• Airports
    Airplanes and Airports
    Airplanes and Airports

    Airplanes and airports are inseparable tandems. If your career requires frequent flying, you most definitely have harnessed a tremendous amount of patience. Airport delays are not the most exciting part of travelling and flying. Fortunately, there are airports that have a full line of amenities to make the wait more bearable. Most airports have duty-free shopping malls, entertainment centers, relaxation areas, and many other conveniences. But what could be better than taking in nature inside the airport halls?

    Here are three airports that have some nice gardens for traveler and aviators to take delight while waiting for the flight.

    First in our list is the O’Hare Airport in Columbus, Ohio. This busy airport features one of the most modern, urban gardens in the country. Located at a seemingly unused nook of the airport’s ORD Rotunda Building, between Terminal 2 and 3, is an a 900 square foot of vertical aeroponic garden. The high-tech urban garden uses the latest indoor garden technologies, much like the LED grow lights found at Plantozoid.com.

    It looks very much like a DIY project which could hopefully inspire others to follow. The plants – a variety of edible flowers, herbs, greens and herbs – are grown in a series of vertical PVC towers equipped with high-powered lights. The signage below shows where the produce is delivered. The very nutritious plants are nourished by a nutrition-rich solution that flows within the columns. There is definitely no soil used in this garden. Water is also re-circulated so it is very efficient.

    Second is the Changi Airport in Thailand. This international airport was among the first airports to introduce gardens in their design. As early as 1980s, Changi Airport already has a sizeable space dedicated for its 250 plan species and some 500,000 plants. The nursery alone can produce 3,000 plants every month.

    Making your stay even more pleasant are several ‘green’ attractions like the orchid with koi pond, the butterfly garden and the colorful flower garden. You can walk further to reach the impeccably manicured outdoor garden which showcases sunflowers and cacti.

    Third is the Incheon Airport which offers not just one garden but seven! This encapsulation of nature gives off a very relaxing ambiance amidst the bustling airport. Each of these gardens has a distinct character – cactus, flowers, pine trees, local flora. Many of these plant species are not naturally found in South Korea so it is only in this airport where you can see them. A vast portion of the garden is located at the ground floor.  On the second floor is an almost 2,000 square meter garden that features over 150 plant species that include herbs, flowers, bamboo and ferns. These gardens are free for all to enjoy so take time to unwind and relax here while waiting for your boarding time.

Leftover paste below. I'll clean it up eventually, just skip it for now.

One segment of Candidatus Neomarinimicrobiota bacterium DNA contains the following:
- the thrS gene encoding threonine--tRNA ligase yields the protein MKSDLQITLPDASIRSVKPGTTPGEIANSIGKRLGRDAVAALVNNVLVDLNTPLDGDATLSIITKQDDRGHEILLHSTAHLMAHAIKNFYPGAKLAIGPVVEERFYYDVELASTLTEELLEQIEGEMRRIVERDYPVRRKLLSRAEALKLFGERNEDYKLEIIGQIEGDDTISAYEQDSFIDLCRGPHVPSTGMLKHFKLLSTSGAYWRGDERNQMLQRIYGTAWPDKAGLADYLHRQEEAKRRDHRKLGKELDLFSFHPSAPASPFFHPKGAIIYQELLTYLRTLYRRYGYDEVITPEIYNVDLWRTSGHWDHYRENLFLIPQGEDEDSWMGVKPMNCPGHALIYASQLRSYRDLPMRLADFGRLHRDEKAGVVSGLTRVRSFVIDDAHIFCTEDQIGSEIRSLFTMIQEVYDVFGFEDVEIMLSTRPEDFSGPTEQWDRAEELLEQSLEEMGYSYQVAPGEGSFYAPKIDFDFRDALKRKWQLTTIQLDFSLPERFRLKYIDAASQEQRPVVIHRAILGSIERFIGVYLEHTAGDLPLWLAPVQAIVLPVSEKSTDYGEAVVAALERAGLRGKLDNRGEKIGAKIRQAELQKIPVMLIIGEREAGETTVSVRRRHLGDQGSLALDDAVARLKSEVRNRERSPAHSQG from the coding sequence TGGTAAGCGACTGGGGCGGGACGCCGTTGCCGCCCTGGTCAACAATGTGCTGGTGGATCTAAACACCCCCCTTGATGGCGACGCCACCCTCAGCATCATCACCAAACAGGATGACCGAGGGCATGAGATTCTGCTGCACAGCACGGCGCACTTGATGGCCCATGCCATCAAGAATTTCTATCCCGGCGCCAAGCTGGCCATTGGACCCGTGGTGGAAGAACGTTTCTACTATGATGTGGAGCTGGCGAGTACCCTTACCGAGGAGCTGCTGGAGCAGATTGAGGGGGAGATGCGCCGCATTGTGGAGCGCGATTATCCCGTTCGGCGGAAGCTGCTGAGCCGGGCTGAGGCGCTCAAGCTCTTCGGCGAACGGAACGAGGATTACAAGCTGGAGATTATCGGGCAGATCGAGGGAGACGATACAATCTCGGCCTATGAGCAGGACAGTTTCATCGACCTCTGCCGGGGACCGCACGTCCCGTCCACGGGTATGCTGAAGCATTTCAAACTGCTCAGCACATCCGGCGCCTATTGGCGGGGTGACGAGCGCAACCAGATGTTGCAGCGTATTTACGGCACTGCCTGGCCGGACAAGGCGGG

While many airports offer cozy, modern relaxation areas, sometimes it’s good to take a break from all the modernity and just return to beauty of nature. What could be more relaxing than a ‘green’ airport!

  • Aviation
    History of Aviation in a Nutshell
    History of Aviation in a Nutshell

    Many people erroneously believe that the Wright brothers made the first aircraft. While the plane they flew in Kittyhawk was certainly the first fully automated aircraft to achieve sustained flight, it definitely wasn’t the first aircraft ever. We hope to do away with little misconceptions like this which seem to plague our favorite topic in the world. However, to give you an exhaustive history of aviation would take a lot of time and space that we just don’t have right now. A brief summary of key events, points in time and facts related to the field is definitely something that we can give to our readers though.

    While the rickety plane Orville and Wilbur put together is certainly one of the most unique aircrafts in the history of aviation, it does not mark the beginning of the field. For one, people have been using hot air balloons to float around in the sky for hundreds of years now, as far back as 1783 when Joseph and Jacques Montgolfier achieved the first unmanned balloon flight in Annonay, France. The craft was unmanned, but would you climb into something if you had no idea whether the thing would fly or crash and burn? Smoke was used as a lifting agent initially, because hot air wasn’t yet understood.


  • Aviation
    Some Interesting Aviation Facts
    Some Interesting Aviation Facts

    We’ve already covered a short history of aviation in another post, but there are so many interesting facts we had to leave out that we wanted to make another little piece to talk about some of them. Specifically, there are at least four facts about aviation that most people, even those who are dedicated to flying and aircraft, probably don’t know. We’ve compiled this short list here to tell anyone who will listen, so if you wanted something interesting to bring up the next time you’re having a conversation with someone, by all means allow us to furnish you with some talking points.

    Airlines come and go these days with companies merging, being bought up or simply collapsing under the heavy burden of bankruptcy. But did you know that the oldest airline in the world, Koninklijke Luchtvaart Maatschappij, or KLM for shirt, still exists today? KLM has been flying people and products around the world for decades now, since the company had its first successful flight from Amsterdam to London on May17th, 1920. The fact that Royal Dutch Airlines is still in operation is a testament to the success of the Danish people when it comes to aviation and flight.